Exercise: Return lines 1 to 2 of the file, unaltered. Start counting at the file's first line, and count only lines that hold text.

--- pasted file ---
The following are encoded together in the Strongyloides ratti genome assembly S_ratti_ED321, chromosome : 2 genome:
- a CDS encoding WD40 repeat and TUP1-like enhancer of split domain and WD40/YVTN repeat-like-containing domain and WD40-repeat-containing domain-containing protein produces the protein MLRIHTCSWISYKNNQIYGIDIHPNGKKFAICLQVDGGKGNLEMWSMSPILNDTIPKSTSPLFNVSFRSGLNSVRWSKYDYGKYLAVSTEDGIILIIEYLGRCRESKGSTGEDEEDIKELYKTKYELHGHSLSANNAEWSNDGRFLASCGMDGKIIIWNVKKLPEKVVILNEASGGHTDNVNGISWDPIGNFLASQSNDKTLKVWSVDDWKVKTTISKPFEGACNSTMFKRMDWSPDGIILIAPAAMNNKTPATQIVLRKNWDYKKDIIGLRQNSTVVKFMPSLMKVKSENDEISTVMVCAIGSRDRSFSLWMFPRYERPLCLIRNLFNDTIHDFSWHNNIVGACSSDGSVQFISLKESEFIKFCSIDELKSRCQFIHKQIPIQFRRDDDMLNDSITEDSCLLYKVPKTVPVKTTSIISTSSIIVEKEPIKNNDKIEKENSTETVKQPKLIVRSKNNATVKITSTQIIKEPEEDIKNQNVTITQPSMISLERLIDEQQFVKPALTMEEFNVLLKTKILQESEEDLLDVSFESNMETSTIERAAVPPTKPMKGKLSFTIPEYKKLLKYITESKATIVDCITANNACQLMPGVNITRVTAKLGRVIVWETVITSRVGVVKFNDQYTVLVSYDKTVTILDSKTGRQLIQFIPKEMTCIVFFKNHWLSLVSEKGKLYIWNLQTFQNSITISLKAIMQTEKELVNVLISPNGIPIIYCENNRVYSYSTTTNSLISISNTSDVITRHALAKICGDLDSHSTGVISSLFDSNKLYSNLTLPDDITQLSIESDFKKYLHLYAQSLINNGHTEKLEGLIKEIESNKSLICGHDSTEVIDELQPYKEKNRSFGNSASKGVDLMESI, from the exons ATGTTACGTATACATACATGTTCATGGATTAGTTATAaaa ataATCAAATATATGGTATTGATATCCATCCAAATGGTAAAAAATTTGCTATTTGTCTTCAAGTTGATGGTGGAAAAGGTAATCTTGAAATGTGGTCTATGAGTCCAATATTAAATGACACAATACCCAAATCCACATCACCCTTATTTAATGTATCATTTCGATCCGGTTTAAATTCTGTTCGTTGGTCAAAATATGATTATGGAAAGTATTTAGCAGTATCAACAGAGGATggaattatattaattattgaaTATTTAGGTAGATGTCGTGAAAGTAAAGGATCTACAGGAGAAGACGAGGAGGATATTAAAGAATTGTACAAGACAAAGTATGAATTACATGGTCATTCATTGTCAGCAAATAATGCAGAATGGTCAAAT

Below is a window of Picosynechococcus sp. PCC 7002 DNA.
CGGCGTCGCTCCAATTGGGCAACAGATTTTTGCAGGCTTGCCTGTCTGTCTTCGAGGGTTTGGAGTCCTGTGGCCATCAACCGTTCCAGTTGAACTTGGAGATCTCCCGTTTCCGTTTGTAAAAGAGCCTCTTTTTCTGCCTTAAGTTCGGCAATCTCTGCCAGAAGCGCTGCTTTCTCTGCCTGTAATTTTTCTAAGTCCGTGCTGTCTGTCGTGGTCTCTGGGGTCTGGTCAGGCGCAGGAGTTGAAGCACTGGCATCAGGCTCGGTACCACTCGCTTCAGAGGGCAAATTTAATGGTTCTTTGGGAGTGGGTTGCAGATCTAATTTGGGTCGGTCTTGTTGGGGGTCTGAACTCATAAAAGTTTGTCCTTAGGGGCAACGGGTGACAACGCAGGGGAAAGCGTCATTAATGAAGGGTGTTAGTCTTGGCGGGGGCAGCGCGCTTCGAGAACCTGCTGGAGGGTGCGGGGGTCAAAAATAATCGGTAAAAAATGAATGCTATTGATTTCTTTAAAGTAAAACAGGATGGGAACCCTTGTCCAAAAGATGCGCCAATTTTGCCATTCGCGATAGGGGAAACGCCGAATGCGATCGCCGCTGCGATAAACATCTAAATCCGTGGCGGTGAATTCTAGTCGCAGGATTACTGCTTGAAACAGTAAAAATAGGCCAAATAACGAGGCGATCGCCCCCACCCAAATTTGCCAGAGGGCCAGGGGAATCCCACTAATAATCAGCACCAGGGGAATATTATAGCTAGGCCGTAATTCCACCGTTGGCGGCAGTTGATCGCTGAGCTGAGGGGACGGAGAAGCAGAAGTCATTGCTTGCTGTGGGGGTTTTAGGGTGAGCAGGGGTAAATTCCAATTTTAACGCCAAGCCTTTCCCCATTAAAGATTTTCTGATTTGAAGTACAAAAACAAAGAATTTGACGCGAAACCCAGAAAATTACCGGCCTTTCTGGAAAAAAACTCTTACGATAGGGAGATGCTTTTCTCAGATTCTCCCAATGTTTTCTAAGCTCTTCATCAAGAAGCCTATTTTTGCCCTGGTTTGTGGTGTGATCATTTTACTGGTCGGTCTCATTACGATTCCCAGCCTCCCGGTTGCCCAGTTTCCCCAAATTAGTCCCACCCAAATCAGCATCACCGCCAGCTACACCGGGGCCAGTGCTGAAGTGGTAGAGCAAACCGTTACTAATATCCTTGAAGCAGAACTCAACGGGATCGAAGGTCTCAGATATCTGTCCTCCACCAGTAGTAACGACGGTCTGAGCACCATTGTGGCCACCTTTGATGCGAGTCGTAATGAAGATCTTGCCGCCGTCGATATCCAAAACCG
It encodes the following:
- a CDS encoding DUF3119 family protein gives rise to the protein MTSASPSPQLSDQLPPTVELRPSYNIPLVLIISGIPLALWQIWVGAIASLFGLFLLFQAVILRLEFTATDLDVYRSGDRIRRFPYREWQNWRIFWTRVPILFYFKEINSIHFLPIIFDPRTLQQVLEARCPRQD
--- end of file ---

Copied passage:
The following are encoded together in the Strongyloides ratti genome assembly S_ratti_ED321, chromosome : 2 genome:
- a CDS encoding WD40 repeat and TUP1-like enhancer of split domain and WD40/YVTN repeat-like-containing domain and WD40-repeat-containing domain-containing protein produces the protein MLRIHTCSWISYKNNQIYGIDIHPNGKKFAICLQVDGGKGNLEMWSMSPILNDTIPKSTSPLFNVSFRSGLNSVRWSKYDYGKYLAVSTEDGIILIIEYLGRCRESKGSTGEDEEDIKELYKTKYELHGHSLSANNAEWSNDGRFLASCGMDGKIIIWNVKKLPEKVVILNEASGGHTDNVNGISWDPIGNFLASQSNDKTLKVWSVDDWKVKTTISKPFEGACNSTMFKRMDWSPDGIILIAPAAMNNKTPATQIVLRKNWDYKKDIIGLRQNSTVVKFMPSLMKVKSENDEISTVMVCAIGSRDRSFSLWMFPRYERPLCLIRNLFNDTIHDFSWHNNIVGACSSDGSVQFISLKESEFIKFCSIDELKSRCQFIHKQIPIQFRRDDDMLNDSITEDSCLLYKVPKTVPVKTTSIISTSSIIVEKEPIKNNDKIEKENSTETVKQPKLIVRSKNNATVKITSTQIIKEPEEDIKNQNVTITQPSMISLERLIDEQQFVKPALTMEEFNVLLKTKILQESEEDLLDVSFESNMETSTIERAAVPPTKPMKGKLSFTIPEYKKLLKYITESKATIVDCITANNACQLMPGVNITRVTAKLGRVIVWETVITSRVGVVKFNDQYTVLVSYDKTVTILDSKTGRQLIQFIPKEMTCIVFFKNHWLSLVSEKGKLYIWNLQTFQNSITISLKAIMQTEKELVNVLISPNGIPIIYCENNRVYSYSTTTNSLISISNTSDVITRHALAKICGDLDSHSTGVISSLFDSNKLYSNLTLPDDITQLSIESDFKKYLHLYAQSLINNGHTEKLEGLIKEIESNKSLICGHDSTEVIDELQPYKEKNRSFGNSASKGVDLMESI, from the exons ATGTTACGTATACATACATGTTCATGGATTAGTTATAaaa ataATCAAATATATGGTATTGATATCCATCCAAATGGTAAAAAATTTGCTATTTGTCTTCAAGTTGATGGTGGAAAAGGTAATCTTGAAATGTGGTCTATGAGTCCAATATTAAATGACACAATACCCAAATCCACATCACCCTTATTTAATGTATCATTTCGATCCGGTTTAAATTCTGTTCGTTGGTCAAAATATGATTATGGAAAGTATTTAGCAGTATCAACAGAGGATggaattatattaattattgaaTATTTAGGTAGATGTCGTGAAAGTAAAGGATCTACAGGAGAAGACGAGGAGGATATTAAAGAATTGTACAAGACAAAGTATGAATTACATGGTCATTCATTGTCAGCAAATAATGCAGAATGGTCAAAT